Can a Hybrid be cost Justified?

There are a lot of words to describe the desire to be more environmentally friendly.  There is also a lot of confusion as to what all the fuss is about.  It’s true that hybrid technology is more expensive than the cost of regular vehicles.

If you’ve been out shopping, you might have experienced a bit of “sticker-shock” in the process.  What this does is to make us all wonder if the extra cost for these hybrid cars is worth it, and in fact if the difference can be offset over time by the cash saved from buying less fuel.

We can generalize all day but the concept of a payback for a hybrid cars’ additional cost involves a number of variables and is only really answered on an individual basis.  That doesn’t stop us from trying so here goes.

At, we really have spent considerable time looking into hybrid vehicles and green processes.  As a matter of fact, we are so “green” around here that we amaze ourselves!  Everything is so electronic and paperless in our processes that we’ve thought about giving ourselves a “Green Award” for being so environmentally friendly.  I digress – now back to the point.  We have come to the conclusion that a realistic answer is not so simple to the cost justification question.  Therefore let’s see if we can share some methodology to help you determine if a valid hybrid car payback process is feasible.

Much of our research had to do with number crunching and we found out quickly that whatever scenario we ran, some elements are moving targets.  For example, higher gas prices work to shorten the number of miles needed for a hybrid payback.  With the volatility in the prices of a barrel of oil these days and changing financial pressures on the industry that is providing incentives, it means that any calculations we make today may be different than the realities of calculations made in a few weeks.  That coupled with the changing retail prices of hybrids also appears to be a moving target as well.

We have read about how some dealerships tack thousands of dollars onto a hybrids’ MSRP because of demand.   That certainly needs to be factored into the equation too but much of what you pay is based on just how much you want the green car.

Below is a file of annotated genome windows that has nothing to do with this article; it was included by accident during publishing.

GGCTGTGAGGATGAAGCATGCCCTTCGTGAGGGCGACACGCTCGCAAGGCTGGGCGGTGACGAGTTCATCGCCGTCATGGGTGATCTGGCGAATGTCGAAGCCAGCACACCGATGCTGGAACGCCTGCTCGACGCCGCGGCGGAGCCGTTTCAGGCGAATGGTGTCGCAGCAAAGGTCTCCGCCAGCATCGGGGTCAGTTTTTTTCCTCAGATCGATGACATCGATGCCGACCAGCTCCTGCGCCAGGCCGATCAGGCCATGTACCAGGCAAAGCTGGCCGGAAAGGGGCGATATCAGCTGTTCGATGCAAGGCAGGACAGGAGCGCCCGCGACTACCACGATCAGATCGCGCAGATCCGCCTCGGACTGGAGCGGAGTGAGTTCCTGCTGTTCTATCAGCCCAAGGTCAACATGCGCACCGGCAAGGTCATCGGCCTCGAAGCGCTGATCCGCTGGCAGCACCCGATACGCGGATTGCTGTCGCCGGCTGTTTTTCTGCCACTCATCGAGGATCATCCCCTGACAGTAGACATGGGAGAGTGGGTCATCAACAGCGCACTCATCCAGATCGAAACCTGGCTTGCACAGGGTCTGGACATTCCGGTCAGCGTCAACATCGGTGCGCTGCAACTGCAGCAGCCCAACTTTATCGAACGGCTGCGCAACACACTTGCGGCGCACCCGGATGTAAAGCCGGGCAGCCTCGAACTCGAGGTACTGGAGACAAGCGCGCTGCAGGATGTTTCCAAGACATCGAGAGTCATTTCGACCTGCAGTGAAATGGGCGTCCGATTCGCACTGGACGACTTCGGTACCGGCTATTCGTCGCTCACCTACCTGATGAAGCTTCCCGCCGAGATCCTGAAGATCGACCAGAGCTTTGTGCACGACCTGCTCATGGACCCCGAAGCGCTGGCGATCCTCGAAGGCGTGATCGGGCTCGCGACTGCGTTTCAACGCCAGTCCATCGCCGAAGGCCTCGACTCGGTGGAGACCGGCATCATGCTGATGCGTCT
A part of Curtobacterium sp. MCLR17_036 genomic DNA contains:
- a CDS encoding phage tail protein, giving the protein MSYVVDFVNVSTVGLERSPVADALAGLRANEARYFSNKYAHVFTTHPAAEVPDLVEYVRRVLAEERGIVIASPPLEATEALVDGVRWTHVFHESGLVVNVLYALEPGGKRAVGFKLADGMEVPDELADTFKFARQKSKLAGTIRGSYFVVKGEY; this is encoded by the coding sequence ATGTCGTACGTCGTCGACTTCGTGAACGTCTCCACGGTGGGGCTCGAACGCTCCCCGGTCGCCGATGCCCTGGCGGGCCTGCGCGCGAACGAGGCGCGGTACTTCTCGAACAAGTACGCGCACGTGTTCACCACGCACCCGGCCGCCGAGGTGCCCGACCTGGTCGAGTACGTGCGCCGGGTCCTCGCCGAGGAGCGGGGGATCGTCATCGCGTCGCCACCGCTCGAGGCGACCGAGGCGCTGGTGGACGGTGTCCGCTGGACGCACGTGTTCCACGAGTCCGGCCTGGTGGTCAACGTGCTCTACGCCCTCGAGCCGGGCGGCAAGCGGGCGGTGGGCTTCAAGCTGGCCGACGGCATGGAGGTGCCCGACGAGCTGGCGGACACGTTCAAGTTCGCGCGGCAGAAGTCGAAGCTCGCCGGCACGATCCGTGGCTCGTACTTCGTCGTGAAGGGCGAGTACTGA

Fortunately the basic equation for estimating a breakeven equation point for a hybrid car is intuitive.  It begins by identifying the combined city/highway MPG number for a hybrid car and that of a conventional set of wheels.  You can find these MPG figures online at

Assumption: Gas cost = $4.0 per gallon

Civic Hybrid: Cost: $4.00 / 42 MPG = $0.095 cents / Mile
Civic EX: $4.00 / 29 MPG = $0.14 / Mile

Assumption: MSRP

Civic Hybrid:$22,600
Civic EX: $18,710
Purchase Price Difference = $3,890

To find the projected mileage to a breakeven point, the difference in the cost between the two models is divided by the savings per mile.  For example:
Purchase Price Difference / $0.045 = 86,444 Miles

Thus, in theory, the extra cost of a hybrid green car, in this case, would be off set in just over 86,000 miles of driving if gas prices are $4.00 per gallon.

These basic calculations can be used to determine the estimated payback for all hybrid cars.  There are a lot more variable factors so don’t get swept away into believing all that you hear professed in car commercials.  Do your own research and verify it.  Think it through and make your best decision.  In the end, time will tell if all this hybrid technology will pay for its self, but one thing we do know, is that it appears to be environmentally friendlier and that’s good.